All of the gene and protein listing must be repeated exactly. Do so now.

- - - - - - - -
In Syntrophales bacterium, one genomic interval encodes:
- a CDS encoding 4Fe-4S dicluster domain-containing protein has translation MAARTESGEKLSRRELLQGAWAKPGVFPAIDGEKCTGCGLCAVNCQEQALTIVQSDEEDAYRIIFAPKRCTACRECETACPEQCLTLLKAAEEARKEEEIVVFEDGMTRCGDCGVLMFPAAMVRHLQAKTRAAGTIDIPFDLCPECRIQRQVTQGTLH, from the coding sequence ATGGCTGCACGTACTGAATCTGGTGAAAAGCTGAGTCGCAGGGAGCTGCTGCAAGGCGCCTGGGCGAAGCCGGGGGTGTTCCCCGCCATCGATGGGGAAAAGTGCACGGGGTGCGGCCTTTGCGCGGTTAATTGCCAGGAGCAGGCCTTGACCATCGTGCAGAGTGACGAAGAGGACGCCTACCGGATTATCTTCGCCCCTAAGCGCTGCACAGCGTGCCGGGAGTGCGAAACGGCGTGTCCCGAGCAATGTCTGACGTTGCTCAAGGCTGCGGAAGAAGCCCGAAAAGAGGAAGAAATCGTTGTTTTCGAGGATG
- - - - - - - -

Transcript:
In Syntrophales bacterium, one genomic interval encodes:
- a CDS encoding 4Fe-4S dicluster domain-containing protein has translation MAARTESGEKLSRRELLQGAWAKPGVFPAIDGEKCTGCGLCAVNCQEQALTIVQSDEEDAYRIIFAPKRCTACRECETACPEQCLTLLKAAEEARKEEEIVVFEDGMTRCGDCGVLMFPAAMVRHLQAKTRAAGTIDIPFDLCPECRIQRQVTQGTLH, from the coding sequence ATGGCTGCACGTACTGAATCTGGTGAAAAGCTGAGTCGCAGGGAGCTGCTGCAAGGCGCCTGGGCGAAGCCGGGGGTGTTCCCCGCCATCGATGGGGAAAAGTGCACGGGGTGCGGCCTTTGCGCGGTTAATTGCCAGGAGCAGGCCTTGACCATCGTGCAGAGTGACGAAGAGGACGCCTACCGGATTATCTTCGCCCCTAAGCGCTGCACAGCGTGCCGGGAGTGCGAAACGGCGTGTCCCGAGCAATGTCTGACGTTGCTCAAGGCTGCGGAAGAAGCCCGAAAAGAGGAAGAAATCGTTGTTTTCGAGGATG